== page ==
“The strike is to protest criminalisation, police abuse and the poverty that is pushing more women, particularly mothers, into sex work to survive. Because of the stigma and discrimination associated with sex work we can’t speak publicly about our fight against police raids and closures which have put our lives and livelihoods at risk”.
“They were led by English Collectives of Prostitutes, who were protesting against what they claim are the sexist, racist and criminal laws that jeopardise the lives of sex workers. The group say current laws drive prostitutes underground, putting them at greater risk of physical harm and poor health.”
“In a speech at the trial, the attorney general at the time, Sir Michael Havers, said of the victims: “Some were prostitutes, but perhaps the saddest part of the case is that some were not. The last six attacks were on totally respectable women.” That statement was outrageous enough back then that Nina Lopez of the English Collective of Prostitutes, which organised protests outside the Old Bailey, can still quote it verbatim.”
“When will the Women’s Equality Party drop its elitist “we know best what is good for you” attitude towards other women and support campaigns for a living wage across the board so no one is driven into prostitution by poverty, and for decriminalisation so sex workers have rights like other workers?”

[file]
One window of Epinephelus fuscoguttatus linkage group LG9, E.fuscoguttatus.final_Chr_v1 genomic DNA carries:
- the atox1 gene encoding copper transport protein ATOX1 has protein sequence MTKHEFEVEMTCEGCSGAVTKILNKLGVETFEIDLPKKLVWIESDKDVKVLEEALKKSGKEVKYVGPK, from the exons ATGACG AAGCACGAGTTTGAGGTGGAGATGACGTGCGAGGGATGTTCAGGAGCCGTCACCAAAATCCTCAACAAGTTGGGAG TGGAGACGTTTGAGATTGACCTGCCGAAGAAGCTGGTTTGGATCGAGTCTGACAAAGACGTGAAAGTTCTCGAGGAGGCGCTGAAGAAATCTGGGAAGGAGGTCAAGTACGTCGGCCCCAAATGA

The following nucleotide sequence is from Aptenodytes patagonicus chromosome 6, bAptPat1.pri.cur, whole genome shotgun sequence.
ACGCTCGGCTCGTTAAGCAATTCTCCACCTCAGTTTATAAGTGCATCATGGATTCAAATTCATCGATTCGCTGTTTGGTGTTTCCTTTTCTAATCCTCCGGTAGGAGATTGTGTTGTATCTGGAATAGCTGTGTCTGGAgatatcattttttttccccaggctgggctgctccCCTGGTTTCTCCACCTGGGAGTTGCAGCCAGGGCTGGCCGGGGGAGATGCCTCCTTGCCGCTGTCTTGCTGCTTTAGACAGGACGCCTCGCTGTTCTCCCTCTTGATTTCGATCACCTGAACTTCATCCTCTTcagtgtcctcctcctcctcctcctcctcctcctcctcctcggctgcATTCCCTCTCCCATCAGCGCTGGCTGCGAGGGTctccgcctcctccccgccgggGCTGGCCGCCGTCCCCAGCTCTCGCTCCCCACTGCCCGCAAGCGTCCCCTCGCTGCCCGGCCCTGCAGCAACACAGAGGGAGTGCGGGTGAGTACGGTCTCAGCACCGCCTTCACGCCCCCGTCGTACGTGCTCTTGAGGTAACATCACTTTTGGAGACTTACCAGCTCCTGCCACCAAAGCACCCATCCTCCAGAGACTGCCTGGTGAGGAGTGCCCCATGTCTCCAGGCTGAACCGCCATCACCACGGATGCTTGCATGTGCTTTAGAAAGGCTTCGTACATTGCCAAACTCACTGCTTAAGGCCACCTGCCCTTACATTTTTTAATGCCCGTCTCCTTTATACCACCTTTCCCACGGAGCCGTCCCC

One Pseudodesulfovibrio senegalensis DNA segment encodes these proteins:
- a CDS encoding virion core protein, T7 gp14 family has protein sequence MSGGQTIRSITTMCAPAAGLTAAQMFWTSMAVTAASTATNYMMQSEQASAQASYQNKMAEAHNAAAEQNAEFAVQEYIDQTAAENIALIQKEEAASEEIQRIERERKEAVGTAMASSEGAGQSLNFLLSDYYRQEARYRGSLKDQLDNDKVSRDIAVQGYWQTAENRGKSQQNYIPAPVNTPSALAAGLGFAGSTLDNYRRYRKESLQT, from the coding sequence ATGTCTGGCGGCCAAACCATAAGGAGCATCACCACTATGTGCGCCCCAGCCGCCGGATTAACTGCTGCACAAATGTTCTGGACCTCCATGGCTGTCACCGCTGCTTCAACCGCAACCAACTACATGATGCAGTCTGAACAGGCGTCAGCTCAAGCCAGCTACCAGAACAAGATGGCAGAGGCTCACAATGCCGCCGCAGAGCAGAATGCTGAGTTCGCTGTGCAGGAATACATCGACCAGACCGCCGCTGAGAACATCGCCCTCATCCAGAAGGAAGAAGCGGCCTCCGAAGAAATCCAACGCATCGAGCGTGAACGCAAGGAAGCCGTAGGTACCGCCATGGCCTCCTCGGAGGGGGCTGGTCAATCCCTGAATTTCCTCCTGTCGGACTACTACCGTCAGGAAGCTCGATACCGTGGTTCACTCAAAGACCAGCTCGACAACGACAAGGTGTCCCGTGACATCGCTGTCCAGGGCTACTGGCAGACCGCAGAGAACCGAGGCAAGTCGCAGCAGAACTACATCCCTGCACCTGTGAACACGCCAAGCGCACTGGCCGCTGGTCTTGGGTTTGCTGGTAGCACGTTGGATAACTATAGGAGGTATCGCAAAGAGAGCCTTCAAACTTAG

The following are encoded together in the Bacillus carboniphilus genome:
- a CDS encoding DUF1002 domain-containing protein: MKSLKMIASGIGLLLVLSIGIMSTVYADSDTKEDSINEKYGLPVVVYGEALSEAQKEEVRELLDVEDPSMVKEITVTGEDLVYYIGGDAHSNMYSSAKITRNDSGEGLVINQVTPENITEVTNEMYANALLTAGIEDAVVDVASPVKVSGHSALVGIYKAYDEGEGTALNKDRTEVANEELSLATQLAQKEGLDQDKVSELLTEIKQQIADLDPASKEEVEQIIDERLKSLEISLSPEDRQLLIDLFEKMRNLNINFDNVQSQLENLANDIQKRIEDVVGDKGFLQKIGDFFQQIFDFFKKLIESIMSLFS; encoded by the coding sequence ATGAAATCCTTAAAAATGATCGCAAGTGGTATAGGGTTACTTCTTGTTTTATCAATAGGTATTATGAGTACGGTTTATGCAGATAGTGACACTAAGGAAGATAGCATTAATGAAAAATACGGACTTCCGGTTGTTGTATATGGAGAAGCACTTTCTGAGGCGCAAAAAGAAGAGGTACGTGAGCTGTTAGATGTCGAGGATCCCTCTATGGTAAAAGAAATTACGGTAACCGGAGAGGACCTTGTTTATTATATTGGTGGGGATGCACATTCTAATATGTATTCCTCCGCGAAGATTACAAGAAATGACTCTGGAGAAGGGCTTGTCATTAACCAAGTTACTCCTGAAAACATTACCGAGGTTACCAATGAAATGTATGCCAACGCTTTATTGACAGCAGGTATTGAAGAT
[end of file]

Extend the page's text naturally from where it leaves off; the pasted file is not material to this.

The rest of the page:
“This isn’t a “split in feminism”. Real feminism starts with women’s needs, campaigns for a living wage so no one is driven into sex work by poverty, and for decriminalisation so women in the sex industry can win employment rights like other workers.”
“If campaigners are really concerned about strippers’ welfare they would turn their energies to listening to strippers – whose experiences and opinions don’t reflect this degrading and disempowered depiction, nor the myth that strip clubs cause sexual harassment.”
“Since the Brexit vote, racist attacks on migrant sex workers have gone up, particularly against those of us who work on the street. We work for a living, like other workers, and our families and sometimes whole communities depend on the money we earn. How can the police then say we are not workers? We ask that trade unions and others concerned with the rights of workers and migrants help us establish that sex work is work so we can organise alongside other workers for protection from exploitation and abuse.”
We are distressed to see “Street Watch” patrols in Ilford Lane which claim to target kerb crawlers as this is likely to push sex workers into more isolated areas where they will be more vulnerable to violence. We have also seen how quickly such actions can turn into vigilantism.